At that time the Bn HQ was in Burmarsh, with an advance HQ in Melbourne House, Dymchurch, 543479.
There were 3 Coys on the shoreline from Dymchurch Redoubt (excl.) to Littlestone, with 1 Coy in reserve area Blackmanstone. Forward Coys responsible for area between waterline and light railway, right hand Coy to keep an eye on Littlestone landing ground (this task may have been passed to the troops of No.6 Commando when they arrived in Littlestone in September). Carrier platoon and motorcycle platoon in reserve in Burmarsh,
By September, the Bn had been rearranged somewhat and D Coy was in sector Z, i.e. behind the RMC.
Selected quotes from the Bn Defence Scheme :

“6. “A” sub-area is divided into eight sectors.
Of these,
Sector T is present 6 Som. L.I. area on LEFT of 135 Bde.
Sector Z is LEFT REAR sector behind R.M.Canal.
Sectors S and Y are present 7 Som. L.I. area.
Sector B is line of R.M. Canal bounded on RIGHT by the coast and on LEFT by TRACK 519526.
7. Troops in sector T:
6 Som. L.I. (less D Coy HQ and 3 pls)
(less No. 6 Pl)
S.L. Dets No. 36 at 537472, No 34 at 518499
No. 1 Pl C Coy Home Guard DYMCHURCH.

8. Troops in sector Z:
D Coy less 1 Pl.
No.6 Pl.
No. 3 Sec. HQ 338 S.L. Coy ALDINGTON CORNER
No. 2 Pl HQ and No. 1 Sec. B Coy Home Guard ALDINGTON
In support - 1 Pl 7 Devons (4 M.Gs)

(Points 9-13 deal with Vulnerable Points (V.P.s), there were none of category A or B in the sectors in question, only some category C bridges; assistance to the police; role of the Home Guard, of which there were only 2 platoons as indicated).
14. A.A. Units – In addition to their primary role of defence against aircraft, S.L. units have certain ground defence responsibilities.
15. The following orders have been issued by 27 A.A. Bde:
a) Against minor enemy landings, air-borne or sea-borne, S.L detachments will operate under command of Sectors but they will remain on their site by night, and their radius of action by day will be limited to 1000 yds from their site. The sending of Intelligence is a priority task.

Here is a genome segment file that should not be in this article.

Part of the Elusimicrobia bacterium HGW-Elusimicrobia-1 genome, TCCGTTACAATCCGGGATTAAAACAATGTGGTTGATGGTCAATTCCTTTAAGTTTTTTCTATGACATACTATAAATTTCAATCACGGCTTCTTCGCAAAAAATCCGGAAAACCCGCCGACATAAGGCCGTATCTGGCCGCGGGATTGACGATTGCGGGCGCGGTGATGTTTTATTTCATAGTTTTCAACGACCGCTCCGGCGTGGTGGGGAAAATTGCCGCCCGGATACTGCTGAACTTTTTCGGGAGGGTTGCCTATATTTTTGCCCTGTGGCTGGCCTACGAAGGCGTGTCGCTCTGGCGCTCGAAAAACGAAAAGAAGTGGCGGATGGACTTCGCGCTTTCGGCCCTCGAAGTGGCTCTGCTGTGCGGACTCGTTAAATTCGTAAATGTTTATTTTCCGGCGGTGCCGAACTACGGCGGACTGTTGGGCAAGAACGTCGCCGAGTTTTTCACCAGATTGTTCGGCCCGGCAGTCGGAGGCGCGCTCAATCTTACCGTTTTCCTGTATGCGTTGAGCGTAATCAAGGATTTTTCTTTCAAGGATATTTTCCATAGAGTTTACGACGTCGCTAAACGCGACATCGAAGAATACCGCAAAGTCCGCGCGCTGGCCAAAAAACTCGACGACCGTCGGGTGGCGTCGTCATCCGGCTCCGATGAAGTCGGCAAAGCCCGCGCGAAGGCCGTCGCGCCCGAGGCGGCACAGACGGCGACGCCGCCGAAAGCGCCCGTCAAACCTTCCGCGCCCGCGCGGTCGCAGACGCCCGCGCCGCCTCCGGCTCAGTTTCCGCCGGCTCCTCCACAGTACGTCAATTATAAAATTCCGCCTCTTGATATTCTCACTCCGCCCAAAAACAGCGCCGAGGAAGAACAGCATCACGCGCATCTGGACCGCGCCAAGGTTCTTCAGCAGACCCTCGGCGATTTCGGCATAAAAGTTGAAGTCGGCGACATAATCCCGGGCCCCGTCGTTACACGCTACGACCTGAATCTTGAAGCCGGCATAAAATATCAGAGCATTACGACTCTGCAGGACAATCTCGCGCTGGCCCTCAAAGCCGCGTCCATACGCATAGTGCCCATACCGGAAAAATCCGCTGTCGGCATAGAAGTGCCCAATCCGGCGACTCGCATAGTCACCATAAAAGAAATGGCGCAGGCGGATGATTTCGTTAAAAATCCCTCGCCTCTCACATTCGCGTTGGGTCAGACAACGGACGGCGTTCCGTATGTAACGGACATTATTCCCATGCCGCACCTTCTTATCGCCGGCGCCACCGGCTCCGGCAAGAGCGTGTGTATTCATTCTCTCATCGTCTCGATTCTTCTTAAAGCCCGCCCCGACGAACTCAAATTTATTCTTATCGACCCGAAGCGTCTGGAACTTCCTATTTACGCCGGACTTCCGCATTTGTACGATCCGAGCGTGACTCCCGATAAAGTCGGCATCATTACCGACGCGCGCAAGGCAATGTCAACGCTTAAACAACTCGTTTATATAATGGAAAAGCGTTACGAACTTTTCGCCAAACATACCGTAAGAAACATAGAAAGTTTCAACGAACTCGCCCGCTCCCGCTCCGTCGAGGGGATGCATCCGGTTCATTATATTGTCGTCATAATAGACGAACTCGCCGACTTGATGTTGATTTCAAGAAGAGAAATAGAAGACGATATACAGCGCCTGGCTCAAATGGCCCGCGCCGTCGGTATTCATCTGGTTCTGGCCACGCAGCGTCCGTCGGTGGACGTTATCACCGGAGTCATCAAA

b) In the event of a major invasion, S.L. Detachments will be embodied in the defence personnel to the nearest fortress or will continue to hold a tactical position near its own site. The decision as to their action will lie with the Fortress commander who will issue the necessary orders.
16. Armoured vehicles.
a) 3 armoured cars will shortly come under command 55 Field Regt, their main task will be to take on parachutists in the rear Sectors of the Marsh.
b) Armoured trains:
i) One standard gauge train will be operating in support on the main line traversing sub-area.
ii) A light gauge armoured train will be operating at the light railway under command Sector T.

17. Demolitions. The following crossing over the R.M. CANAL have been prepared for demolition:
APPLEDORE 3947
WAREHORNE 4250
HAM STREET 4450
RUCKINGE 4651
BILSINGTON 4752
PARSONAGE FARM 4952
COLLEGE FARM 5052
RAILWAY BRIDGE WAREHORNE 426504
All other crossings have been destroyed.
18. Artillery. In support fwd areas (Sector T)
(a) 55 Field Regt
(b) 56 Heavy Regt.
Primary tasks sea and beaches on whole front.
(19 to 23 less relevant organizational issues)
24. Fortresses. T Sector will be organized into two fortresses and two outlying forward areas.
25. Dymchurch Fortress.
O.C. Fortress – Captain D.D.B. Cook
Troops under Comd – B Coy 6 Som L.I., Mortar Pl, Home Guard, 1 Sec. 7 Devons (3 M.Gs)
Troops in Area – Bn. HQ Staff, R.A.P., Decontamination Centre (Pioneers)
26. Burmarsh Fortress.
O.C. Fortress – Major E.W.H. Worrall
Troops under Comd – C Coy, Carrier Pl, Motorcycle Pl, 2 dets A.A. pl
Troops under Comd not in fortress – No. 34 S.L. Det. 518499.
27. Right Forward Area (St. Mary’s Bay)
A Coy, under Comd NO. 36 S.L. Det. 537472
28. Left Forward Area (558496)
18 Pl
29. Fortifications. Fortresses will be made doubly tank-proof.
a) by a complete peripheral A/tk obstacle
b) By an inner obstacle round a keep to prevent circulation inside.
in the priority shown above.